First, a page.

Why networking is a key part of my business – Mark Coster, Pixooma

 

When I started Pixooma I had no idea what networking was. Fast forward several years and not only am I familiar with it and genuinely enjoy it, it has helped me to build my business in a wide variety of ways.

First, let’s deal with some regular misconceptions that you may have though:

It’s all about selling. No, it is not. Those that come to sell at networking events don’t succeed and are normally fleeting, they don’t ‘get it’, they don’t get what they want and they dismiss it as a waste of time. The clue is in the title, it is a ‘Network’ of people all trying to help each other and work together. It’s a collaborative meeting, not a sales seminar.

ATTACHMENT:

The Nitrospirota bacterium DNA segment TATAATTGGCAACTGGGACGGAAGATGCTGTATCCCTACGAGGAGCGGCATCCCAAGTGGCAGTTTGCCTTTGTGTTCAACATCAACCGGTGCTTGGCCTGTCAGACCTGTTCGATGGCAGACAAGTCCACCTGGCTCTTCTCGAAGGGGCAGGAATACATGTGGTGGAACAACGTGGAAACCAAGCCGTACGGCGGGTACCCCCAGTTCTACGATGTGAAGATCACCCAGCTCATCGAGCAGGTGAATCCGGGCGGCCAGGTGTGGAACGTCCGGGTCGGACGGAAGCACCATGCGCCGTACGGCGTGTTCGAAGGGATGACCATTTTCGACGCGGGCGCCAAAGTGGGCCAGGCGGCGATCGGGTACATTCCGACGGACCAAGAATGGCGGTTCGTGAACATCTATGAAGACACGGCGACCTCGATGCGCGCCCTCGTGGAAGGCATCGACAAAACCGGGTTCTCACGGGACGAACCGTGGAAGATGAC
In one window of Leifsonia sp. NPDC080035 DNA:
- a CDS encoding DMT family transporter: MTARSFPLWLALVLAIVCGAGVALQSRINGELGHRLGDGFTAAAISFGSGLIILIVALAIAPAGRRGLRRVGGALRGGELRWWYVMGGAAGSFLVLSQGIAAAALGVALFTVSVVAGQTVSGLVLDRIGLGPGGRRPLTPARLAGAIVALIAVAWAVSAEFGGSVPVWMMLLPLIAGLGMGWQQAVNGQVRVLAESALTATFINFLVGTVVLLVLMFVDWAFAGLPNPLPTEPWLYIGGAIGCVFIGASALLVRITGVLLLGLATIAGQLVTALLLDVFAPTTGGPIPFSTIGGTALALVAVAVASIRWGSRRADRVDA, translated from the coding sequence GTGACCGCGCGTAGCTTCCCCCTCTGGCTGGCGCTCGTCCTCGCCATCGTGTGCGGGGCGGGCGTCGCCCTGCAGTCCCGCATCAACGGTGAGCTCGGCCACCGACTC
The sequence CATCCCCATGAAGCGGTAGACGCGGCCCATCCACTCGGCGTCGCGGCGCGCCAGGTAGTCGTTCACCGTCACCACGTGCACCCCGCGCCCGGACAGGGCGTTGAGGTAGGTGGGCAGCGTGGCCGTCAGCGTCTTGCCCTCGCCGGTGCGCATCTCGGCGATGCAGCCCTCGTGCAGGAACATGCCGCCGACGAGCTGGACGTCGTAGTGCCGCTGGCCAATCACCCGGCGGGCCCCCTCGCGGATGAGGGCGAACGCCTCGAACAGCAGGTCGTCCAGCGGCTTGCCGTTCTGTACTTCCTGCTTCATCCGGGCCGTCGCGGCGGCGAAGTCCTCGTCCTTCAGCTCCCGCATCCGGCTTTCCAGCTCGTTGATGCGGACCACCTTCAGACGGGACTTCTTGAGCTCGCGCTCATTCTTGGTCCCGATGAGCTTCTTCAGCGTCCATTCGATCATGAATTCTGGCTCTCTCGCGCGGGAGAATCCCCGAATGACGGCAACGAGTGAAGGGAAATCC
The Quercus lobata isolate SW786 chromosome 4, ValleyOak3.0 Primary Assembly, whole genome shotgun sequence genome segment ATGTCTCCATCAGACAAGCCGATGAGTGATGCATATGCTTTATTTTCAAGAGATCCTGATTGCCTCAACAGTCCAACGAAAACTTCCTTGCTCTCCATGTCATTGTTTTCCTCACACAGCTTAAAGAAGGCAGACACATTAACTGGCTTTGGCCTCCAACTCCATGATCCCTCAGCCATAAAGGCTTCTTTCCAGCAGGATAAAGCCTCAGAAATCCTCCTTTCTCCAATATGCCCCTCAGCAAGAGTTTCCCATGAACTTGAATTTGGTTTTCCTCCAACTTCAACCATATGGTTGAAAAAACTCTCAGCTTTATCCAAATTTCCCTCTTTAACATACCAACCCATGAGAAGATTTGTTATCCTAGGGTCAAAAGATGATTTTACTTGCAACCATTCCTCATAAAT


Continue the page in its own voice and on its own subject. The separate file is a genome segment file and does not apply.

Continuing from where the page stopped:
It’s a cost. No, it is an investment, just like any marketing. It is about promoting who you are, what your company does and how you can help. Remember though, this is not a sales pitch, it is simply an opportunity for you to engage in conversation and explain what you are all about, AND more importantly to allow others to do the same so you can get to know them better as well.

It’s all formal and insincere. Networking groups vary enormously, from the very informal coffee-and-chat style groups all the way to the more strict membership groups, but at all levels, it is all about getting to know people, not a collection of sales pitches.